Mission Control and CSA Providing Rover Driving Academy for Canadian Students

Image credit: Mission Control Space Services.

The Canadian Space Agency is taking a new student-focused “Rover Driving Academy” Canada-wide. According to an announcement from Mission Control, whose Spacefarer technology is used for the lunar rover simulation, the CSA is working with Mission Control “to provide the Rover Driving Academy for students across Canada.” 

SpaceQ reached out for comment, and Mission Control Founder and CEO Ewan Reid replied via email. 

Mission Control creates software and other technology used in space-based applications, particularly in rovers. Their lead platform right now is Spacefarer, which (according to Mission Control) customers use to “simplify mission development and operations while unlocking the potential of new scientific and commercial opportunities on the Earth, Moon, Mars, and beyond.”  The platform allows customers to operate robots and payloads remotely, create command sequences for them, and look at an overview of the data generated by rovers and their payloads.  It also features “cloud-based deployment for distributed teams.”

Students taking on rover mission

In that vein, Mission Control now offers the Rover Driving Academy, which uses Spacefarer to allow students to remotely control rovers at Mission Control’s “Moonyard” in Ottawa. Students are able to train in a Unity-based simulator created by Lindsay-based (and Nunavut-founded) Pinnguaq. The simulator teaches students the different roles that rover team members will play—such as controlling the rover, the camera, or a scientific payload like a mass spectrometer. The simulator uses controls and a UI similar to the ones used by students 

Pinnguaq also, Reid said to SpaceQ, created “four optional space curriculum lessons that are available for teachers to use all across Canada.”  These are freely accessible on the Rover Driving Academy page, along with both the Pinnguaq simulator and Academy-related educational materials from Mission Control. 

After the simulator, teachers can sign up for their classes to spend time at the Moonyard. Students log in remotely, each taking on a different role using a different computer, and conduct a science mission operating real rovers in a simulated moonscape. Students take on realistic roles, like PTZ (Pan-Tilt-Zoom) Operator, Rover Navigator and Rover Safety, with a Rover Scientist role that even uses a real science tool, a Laser-Induced Breakdown Spectrometer (LIbS), to identify lunar rocks and soil. 

Reid said that “for many years we conducted smaller scale deliveries of our Mission Control Academy program to a handful of classes each year,” but the CSA agreement has changed the scale of the program. Thanks to the CSA’s support, students in Grade 6-9 are being signed up nation-wide. The announcement said that over 2000 students have already been able to take advantage of the Academy, and that “thousands more students will be given the chance to be inspired by Canada’s role in space exploration” over the coming months. No details were given on the specific nature and amount of any financial or in-kind support, however.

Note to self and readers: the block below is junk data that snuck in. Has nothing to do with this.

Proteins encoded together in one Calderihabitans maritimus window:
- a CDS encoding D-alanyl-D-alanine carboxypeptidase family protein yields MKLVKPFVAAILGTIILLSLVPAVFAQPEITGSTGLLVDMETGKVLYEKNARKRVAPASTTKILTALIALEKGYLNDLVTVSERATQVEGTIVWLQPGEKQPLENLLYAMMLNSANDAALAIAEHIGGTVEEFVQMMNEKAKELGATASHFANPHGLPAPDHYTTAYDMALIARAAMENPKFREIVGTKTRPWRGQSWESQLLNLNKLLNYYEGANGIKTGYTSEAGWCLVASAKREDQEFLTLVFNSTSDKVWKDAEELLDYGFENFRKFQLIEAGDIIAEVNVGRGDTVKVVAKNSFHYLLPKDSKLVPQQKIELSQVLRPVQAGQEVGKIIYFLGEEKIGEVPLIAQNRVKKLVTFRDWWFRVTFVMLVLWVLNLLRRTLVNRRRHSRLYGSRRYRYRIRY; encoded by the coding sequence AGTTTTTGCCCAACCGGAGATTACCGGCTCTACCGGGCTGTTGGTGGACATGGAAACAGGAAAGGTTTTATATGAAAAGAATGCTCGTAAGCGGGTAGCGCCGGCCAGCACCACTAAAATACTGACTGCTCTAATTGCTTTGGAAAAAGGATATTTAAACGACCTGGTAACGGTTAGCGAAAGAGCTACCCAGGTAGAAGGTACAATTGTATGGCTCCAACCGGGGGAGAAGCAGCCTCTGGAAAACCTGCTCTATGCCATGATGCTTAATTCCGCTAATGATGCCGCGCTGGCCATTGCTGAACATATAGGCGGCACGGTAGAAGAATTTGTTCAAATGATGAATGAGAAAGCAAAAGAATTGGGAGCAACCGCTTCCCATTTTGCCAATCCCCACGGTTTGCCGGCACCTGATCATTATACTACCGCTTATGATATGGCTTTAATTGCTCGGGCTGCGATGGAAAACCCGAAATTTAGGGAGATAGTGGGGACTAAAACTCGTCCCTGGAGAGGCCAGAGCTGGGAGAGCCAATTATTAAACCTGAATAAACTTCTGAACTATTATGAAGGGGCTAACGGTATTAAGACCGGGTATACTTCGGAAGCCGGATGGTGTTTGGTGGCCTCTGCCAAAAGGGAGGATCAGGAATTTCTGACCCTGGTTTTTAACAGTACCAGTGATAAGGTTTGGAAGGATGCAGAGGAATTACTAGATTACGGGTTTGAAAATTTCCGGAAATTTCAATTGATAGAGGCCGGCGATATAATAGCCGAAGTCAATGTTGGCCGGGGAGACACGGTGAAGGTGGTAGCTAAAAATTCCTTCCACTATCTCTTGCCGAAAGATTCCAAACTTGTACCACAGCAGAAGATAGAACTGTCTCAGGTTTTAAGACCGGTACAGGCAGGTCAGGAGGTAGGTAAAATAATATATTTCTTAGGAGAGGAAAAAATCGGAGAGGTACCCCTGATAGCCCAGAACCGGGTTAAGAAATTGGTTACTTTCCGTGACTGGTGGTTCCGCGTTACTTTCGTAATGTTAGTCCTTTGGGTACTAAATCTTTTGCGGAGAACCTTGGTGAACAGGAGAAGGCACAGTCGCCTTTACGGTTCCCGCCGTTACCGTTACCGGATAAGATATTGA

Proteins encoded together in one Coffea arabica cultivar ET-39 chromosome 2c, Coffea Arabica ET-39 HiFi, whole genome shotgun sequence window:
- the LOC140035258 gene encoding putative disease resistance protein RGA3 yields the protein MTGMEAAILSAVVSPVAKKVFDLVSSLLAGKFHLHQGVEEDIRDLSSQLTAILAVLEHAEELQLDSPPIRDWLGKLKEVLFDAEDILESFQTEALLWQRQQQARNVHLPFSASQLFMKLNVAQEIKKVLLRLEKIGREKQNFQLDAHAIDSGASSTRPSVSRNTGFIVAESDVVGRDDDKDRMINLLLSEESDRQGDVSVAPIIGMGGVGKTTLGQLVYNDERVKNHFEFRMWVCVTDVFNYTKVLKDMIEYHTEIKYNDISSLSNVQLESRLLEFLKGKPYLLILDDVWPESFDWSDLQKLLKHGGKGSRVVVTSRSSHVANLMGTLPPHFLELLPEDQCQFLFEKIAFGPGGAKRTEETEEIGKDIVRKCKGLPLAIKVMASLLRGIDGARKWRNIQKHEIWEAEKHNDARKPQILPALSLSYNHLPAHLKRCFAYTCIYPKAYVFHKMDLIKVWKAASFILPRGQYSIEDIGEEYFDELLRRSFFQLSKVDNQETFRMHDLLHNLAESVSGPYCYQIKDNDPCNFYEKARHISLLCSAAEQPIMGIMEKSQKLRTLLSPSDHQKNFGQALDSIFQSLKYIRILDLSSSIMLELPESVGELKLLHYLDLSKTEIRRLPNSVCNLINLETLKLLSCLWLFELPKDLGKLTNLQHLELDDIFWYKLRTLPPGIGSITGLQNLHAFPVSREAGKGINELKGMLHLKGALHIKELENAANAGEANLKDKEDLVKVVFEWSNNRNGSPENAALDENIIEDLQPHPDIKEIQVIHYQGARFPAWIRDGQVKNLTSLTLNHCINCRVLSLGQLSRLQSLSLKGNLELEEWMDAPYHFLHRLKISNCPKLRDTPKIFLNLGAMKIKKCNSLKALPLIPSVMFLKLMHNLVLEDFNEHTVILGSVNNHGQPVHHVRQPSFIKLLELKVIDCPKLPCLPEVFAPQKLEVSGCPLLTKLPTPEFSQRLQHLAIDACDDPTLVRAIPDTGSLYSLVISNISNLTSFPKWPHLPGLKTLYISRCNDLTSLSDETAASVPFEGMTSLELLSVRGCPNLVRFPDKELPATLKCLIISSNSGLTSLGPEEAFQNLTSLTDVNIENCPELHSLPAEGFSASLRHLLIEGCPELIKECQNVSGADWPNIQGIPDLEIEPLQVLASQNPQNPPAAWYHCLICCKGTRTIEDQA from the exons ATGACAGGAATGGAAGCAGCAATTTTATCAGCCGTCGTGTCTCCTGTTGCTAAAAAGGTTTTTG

Reid said that “the reactions from the students have been fantastic,” and that “it’s great to hear the excitement in their voices as they drive the rovers, looking for different elements in the Moonyard.” “We’re hearing great reviews of the students working together in teams,” he added, “ tying the RDA into their science and space units, getting students excited for STEM and opening their eyes to different opportunities to work in space.”  

Reid also said that “RDA gives them the opportunity to see what it would be like to do real mission operations,” and that “students also learn the importance of teamwork and communication skills,” emphasizing that space missions “need great people to work together to push the bounds of human discovery and advancement.”

In the announcement, Janice Cudlip, Lead of the Youth STEM Initiatives Team at the CSA, was quoted saying that “the Rover Driving Academy is a sample of what it is like to be part of a mission team and start building the essential skills to have a career in space.”  Reid was quoted in the announcement as saying “we are giving students the opportunity to use the same software used on actual lunar missions, and hopefully realize that with imagination and dedication, the future is theirs to create and that anything can be possible.” 

In his comments to SpaceQ, Reid added that “we hope to continue inspiring students for many months and years to come.” 

About Craig Bamford

Craig started writing for SpaceQ in 2017 as their space culture reporter, shifting to Canadian business and startup reporting in 2019. He is a member of the Canadian Association of Journalists, and has a Master's Degree in International Security from the Norman Paterson School of International Affairs. He lives in Toronto.

Leave a Reply